Design question, regarding wrapping up OpenGL stuff

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#1 Hiram  Icon User is offline

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Design question, regarding wrapping up OpenGL stuff

Posted 19 May 2011 - 01:30 AM

Hi guys, I'm getting right into OpenGL now, and I'm wrapping up all the OpenGL stuff so my code is a lot more abstract, but I'm not sure if I should be storing the x, y and z coordinates explicitly if I store the matrix.

I've implemented my own matrices and so on for sanity, and an Object which holds the VBO id, matrix, the mesh, etc. of that game "object". Here's what my object class looks like, without methods:


class Object
{ 
   public:
      Mesh mesh; // vector of class Vertex
      Mat4 matrix; // 4x4 matrix
      unsigned int shader, vbo, texture;
}



The reason I ask I did some reading and others have suggested storing explicit x, y and z coordinates as well as the matrix. What is everyone's opinion on this? What advantages are there to storing the x, y and z coordinates explicitly?

Please keep in mind that I haven't implemented collision detection as of yet in my engine, so I don't know if that affects my design as it stands. I'm really unexperienced with everything at the moment so there's some stuff I just don't know about yet.

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#2 stayscrisp  Icon User is offline

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Re: Design question, regarding wrapping up OpenGL stuff

Posted 19 May 2011 - 02:53 AM

You should be working with 3D vectors, these will hold the position, velocity and acceleration of your object. To get the position of your object you could just return a vector made up of the position values of your matrix. You will still need the velocity to use when translating the position of your object.

Also don't you think "Object" is a little too vague for a class name?
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#3 Hiram  Icon User is offline

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Re: Design question, regarding wrapping up OpenGL stuff

Posted 19 May 2011 - 03:03 AM

So you're saying that the internal structure is fine, and when I want the position, etc, just grab them from their slots in the matrix as a Vector?

Yes I do agree that Object is definitely too vague. I plan on changing it, but I'm not good with names. What sort of names would you suggest? I'd go with GameObject, but that's just as vague in my opinion.

This post has been edited by Hiram: 19 May 2011 - 03:04 AM

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#4 stayscrisp  Icon User is offline

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Re: Design question, regarding wrapping up OpenGL stuff

Posted 19 May 2011 - 04:19 AM

Quote

So you're saying that the internal structure is fine


Well you don't really have much of a class there for me to give an opinion :)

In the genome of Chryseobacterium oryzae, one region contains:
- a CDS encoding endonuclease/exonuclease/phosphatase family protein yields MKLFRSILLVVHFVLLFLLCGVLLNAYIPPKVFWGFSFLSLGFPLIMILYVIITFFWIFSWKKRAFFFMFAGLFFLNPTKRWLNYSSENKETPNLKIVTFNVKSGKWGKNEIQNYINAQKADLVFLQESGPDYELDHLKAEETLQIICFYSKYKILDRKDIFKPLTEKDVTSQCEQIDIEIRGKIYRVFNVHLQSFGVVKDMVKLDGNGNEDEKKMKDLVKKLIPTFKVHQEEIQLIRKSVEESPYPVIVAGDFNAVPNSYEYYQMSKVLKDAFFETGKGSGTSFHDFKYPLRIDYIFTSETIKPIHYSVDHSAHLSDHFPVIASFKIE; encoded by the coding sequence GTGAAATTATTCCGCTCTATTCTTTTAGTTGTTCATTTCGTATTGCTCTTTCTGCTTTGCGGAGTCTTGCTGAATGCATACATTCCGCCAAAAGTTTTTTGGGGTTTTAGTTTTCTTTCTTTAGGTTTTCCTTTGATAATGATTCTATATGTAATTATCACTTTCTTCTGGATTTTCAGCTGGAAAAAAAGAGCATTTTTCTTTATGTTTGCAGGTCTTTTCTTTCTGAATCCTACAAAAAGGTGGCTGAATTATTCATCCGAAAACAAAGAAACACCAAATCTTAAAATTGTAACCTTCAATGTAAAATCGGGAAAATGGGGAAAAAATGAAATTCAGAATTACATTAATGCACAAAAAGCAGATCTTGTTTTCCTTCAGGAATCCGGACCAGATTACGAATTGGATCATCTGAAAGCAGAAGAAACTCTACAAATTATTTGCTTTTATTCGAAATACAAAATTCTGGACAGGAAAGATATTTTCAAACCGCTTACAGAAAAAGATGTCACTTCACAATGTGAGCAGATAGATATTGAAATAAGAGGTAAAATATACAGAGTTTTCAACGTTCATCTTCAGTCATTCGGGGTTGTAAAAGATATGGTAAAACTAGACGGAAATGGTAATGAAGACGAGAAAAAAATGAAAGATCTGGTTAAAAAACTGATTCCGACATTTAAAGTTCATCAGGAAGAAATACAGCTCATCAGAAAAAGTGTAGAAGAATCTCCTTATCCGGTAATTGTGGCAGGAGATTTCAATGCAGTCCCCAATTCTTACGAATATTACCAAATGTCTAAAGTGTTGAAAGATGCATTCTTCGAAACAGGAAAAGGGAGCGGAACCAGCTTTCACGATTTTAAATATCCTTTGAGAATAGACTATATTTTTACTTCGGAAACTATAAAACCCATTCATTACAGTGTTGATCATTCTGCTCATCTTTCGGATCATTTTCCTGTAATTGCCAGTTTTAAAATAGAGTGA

I think GameObject is a lot better, or GameEntity.

This post has been edited by stayscrisp: 19 May 2011 - 04:20 AM

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#5 Hiram  Icon User is offline

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Re: Design question, regarding wrapping up OpenGL stuff

Posted 19 May 2011 - 04:24 AM

GameEntity! Awesome, thanks :D

Well, I thought I'd actually try storing the x, y and z coordinates to make translations and such easier, and it's definitely the way to go in my opinion.

You said that I don't have much of a class there, what else would you typically put in a class like this?

Sorry I'm asking such noobish questions, haha I'm completely out of my element with graphics programming. I really enjoy it though, I definitely aim to improve.
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#6 stayscrisp  Icon User is offline

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Re: Design question, regarding wrapping up OpenGL stuff

Posted 19 May 2011 - 04:33 AM

Well store them as vectors and then write some functions to transform them using the objects matrix.

What I mean by not much of a class is that it is not fleshed out, you don't have any member functions or get or set methods. You will most likely want some functions that return the current matrix and the data from inside the class.
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#7 Hiram  Icon User is offline

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Re: Design question, regarding wrapping up OpenGL stuff

Posted 19 May 2011 - 04:51 AM

Oh, I already have a few methods for the class; e.g. getting the model coordinates for the centre of the object, buffering it to a VBO, drawing it, etc. I was just more concerned with how I should be storing x/y/z coordinates and if there's anything else I should definitely have.

The way I do it at the moment, is that my GameEntity class stores x, y and z as floats, and whenever I want to move my object, I modify those values, and construct a new Matrix with them, like this:

obj->matrix = Mat4::translate(x++, y, z);



That example of course results in my object moving along the X axis in a positive direction, which gives me the desired result (i.e. my object moves to position X, Y, Z) however I don't use my Vector class at all for this. Are you saying that I should be using my matrix to manipulate the X, Y and Z coordinates instead?

I'm afraid my maths isn't that strong, so I get confused with the mathematics pretty easily.

Thanks heaps for being so helpful!
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#8 stayscrisp  Icon User is offline

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Re: Design question, regarding wrapping up OpenGL stuff

Posted 19 May 2011 - 05:11 AM

Well you are using a matrix to do any transformations in OpenGL, that's what is happening when using the OpenGL functions glTranslate etc.

Using a vector your code could become
obj->matrix = Mat4::translate(m_pos.x, m_pos.y, m_pos.z);



or if the translate function in your matrix takes a vector instead of 3 floats
obj->matrix = Mat4::translate(m_pos);



I really recommend using vectors as they are essential to 3D applications and will need to be used at some point. Check out this link http://members.tripo...VectorLand.html and think about implementing the mathematics into a vector 3D class, including dot products, cross products and overloading operators to use vectors.